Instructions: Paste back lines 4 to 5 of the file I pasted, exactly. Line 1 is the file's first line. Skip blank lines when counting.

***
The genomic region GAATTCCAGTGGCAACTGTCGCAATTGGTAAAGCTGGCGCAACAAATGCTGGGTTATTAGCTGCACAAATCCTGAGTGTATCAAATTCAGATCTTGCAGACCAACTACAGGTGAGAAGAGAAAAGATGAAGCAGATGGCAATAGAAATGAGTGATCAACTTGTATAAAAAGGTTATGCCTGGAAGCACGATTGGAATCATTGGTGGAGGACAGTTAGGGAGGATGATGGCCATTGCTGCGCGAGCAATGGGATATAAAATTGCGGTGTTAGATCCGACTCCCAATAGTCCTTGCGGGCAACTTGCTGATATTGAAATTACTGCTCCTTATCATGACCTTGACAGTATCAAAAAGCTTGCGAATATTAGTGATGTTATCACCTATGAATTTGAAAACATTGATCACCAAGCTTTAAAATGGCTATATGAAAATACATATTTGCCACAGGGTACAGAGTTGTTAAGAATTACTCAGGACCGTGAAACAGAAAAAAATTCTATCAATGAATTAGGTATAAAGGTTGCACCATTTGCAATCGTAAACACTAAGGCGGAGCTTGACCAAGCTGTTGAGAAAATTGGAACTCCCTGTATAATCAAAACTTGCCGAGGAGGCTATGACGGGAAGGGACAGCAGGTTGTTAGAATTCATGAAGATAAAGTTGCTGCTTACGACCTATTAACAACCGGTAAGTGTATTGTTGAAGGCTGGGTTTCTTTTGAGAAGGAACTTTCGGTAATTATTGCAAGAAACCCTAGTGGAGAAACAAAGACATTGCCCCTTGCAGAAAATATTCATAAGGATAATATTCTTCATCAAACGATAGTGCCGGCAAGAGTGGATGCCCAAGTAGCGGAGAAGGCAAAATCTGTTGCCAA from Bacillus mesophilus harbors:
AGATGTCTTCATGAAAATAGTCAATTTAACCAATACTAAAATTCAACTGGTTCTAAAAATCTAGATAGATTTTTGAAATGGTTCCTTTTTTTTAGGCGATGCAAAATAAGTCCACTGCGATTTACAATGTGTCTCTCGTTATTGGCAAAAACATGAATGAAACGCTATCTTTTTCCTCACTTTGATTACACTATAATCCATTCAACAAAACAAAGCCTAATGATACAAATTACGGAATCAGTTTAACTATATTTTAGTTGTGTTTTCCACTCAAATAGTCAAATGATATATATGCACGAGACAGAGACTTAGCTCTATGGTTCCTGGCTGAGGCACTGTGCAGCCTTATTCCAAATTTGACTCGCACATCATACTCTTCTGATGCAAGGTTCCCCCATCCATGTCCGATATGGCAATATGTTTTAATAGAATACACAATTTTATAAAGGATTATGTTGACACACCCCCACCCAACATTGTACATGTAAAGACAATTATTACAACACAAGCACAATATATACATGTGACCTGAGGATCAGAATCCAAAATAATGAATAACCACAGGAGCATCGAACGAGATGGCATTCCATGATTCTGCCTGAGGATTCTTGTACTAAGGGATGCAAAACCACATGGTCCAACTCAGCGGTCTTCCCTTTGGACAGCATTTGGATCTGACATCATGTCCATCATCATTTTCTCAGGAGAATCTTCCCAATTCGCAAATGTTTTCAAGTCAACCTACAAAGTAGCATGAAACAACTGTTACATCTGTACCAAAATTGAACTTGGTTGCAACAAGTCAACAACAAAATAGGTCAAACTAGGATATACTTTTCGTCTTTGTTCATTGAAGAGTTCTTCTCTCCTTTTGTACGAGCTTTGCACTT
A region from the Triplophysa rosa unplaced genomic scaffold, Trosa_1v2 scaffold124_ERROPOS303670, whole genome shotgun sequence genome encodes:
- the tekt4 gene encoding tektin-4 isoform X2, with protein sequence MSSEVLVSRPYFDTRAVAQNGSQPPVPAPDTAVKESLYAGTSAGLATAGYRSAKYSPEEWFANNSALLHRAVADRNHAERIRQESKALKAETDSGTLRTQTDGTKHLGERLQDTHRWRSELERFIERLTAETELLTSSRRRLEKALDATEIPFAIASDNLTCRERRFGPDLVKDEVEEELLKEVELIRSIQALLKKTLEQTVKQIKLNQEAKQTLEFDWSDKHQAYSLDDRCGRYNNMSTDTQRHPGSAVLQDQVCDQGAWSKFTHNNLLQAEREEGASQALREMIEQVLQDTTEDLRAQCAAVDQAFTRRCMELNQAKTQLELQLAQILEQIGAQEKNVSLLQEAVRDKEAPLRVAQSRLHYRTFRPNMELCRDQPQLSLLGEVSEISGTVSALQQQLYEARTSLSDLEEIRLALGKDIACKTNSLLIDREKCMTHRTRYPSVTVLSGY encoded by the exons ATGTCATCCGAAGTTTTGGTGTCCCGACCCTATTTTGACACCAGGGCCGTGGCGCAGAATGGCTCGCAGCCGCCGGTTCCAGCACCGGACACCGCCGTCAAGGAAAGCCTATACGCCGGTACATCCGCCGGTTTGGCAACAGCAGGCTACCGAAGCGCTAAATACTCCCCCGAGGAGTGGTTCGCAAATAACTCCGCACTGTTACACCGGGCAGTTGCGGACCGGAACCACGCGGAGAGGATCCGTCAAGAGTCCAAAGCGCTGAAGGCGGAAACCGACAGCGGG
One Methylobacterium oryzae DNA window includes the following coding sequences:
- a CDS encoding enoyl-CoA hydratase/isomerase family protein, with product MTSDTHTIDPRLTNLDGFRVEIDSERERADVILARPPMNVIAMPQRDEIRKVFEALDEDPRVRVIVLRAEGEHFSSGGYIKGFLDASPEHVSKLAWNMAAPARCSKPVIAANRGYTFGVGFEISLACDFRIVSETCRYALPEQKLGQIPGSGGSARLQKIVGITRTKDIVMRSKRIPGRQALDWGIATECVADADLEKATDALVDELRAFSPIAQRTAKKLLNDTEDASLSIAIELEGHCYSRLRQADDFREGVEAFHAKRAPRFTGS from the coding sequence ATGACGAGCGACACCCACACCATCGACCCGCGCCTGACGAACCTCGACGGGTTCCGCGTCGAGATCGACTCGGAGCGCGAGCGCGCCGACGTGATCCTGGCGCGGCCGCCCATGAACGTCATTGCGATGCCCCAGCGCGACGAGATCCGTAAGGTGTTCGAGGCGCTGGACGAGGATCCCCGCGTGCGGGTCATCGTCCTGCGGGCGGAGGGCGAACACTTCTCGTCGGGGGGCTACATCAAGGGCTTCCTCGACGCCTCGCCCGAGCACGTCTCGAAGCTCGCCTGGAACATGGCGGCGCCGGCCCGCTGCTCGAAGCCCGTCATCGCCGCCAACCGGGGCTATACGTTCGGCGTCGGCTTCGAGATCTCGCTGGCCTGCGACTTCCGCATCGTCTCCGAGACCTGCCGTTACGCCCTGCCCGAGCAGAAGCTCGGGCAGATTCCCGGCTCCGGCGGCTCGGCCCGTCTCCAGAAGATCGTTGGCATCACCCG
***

- the tekt4 gene encoding tektin-4 isoform X2, with protein sequence MSSEVLVSRPYFDTRAVAQNGSQPPVPAPDTAVKESLYAGTSAGLATAGYRSAKYSPEEWFANNSALLHRAVADRNHAERIRQESKALKAETDSGTLRTQTDGTKHLGERLQDTHRWRSELERFIERLTAETELLTSSRRRLEKALDATEIPFAIASDNLTCRERRFGPDLVKDEVEEELLKEVELIRSIQALLKKTLEQTVKQIKLNQEAKQTLEFDWSDKHQAYSLDDRCGRYNNMSTDTQRHPGSAVLQDQVCDQGAWSKFTHNNLLQAEREEGASQALREMIEQVLQDTTEDLRAQCAAVDQAFTRRCMELNQAKTQLELQLAQILEQIGAQEKNVSLLQEAVRDKEAPLRVAQSRLHYRTFRPNMELCRDQPQLSLLGEVSEISGTVSALQQQLYEARTSLSDLEEIRLALGKDIACKTNSLLIDREKCMTHRTRYPSVTVLSGY encoded by the exons ATGTCATCCGAAGTTTTGGTGTCCCGACCCTATTTTGACACCAGGGCCGTGGCGCAGAATGGCTCGCAGCCGCCGGTTCCAGCACCGGACACCGCCGTCAAGGAAAGCCTATACGCCGGTACATCCGCCGGTTTGGCAACAGCAGGCTACCGAAGCGCTAAATACTCCCCCGAGGAGTGGTTCGCAAATAACTCCGCACTGTTACACCGGGCAGTTGCGGACCGGAACCACGCGGAGAGGATCCGTCAAGAGTCCAAAGCGCTGAAGGCGGAAACCGACAGCGGG
One Methylobacterium oryzae DNA window includes the following coding sequences: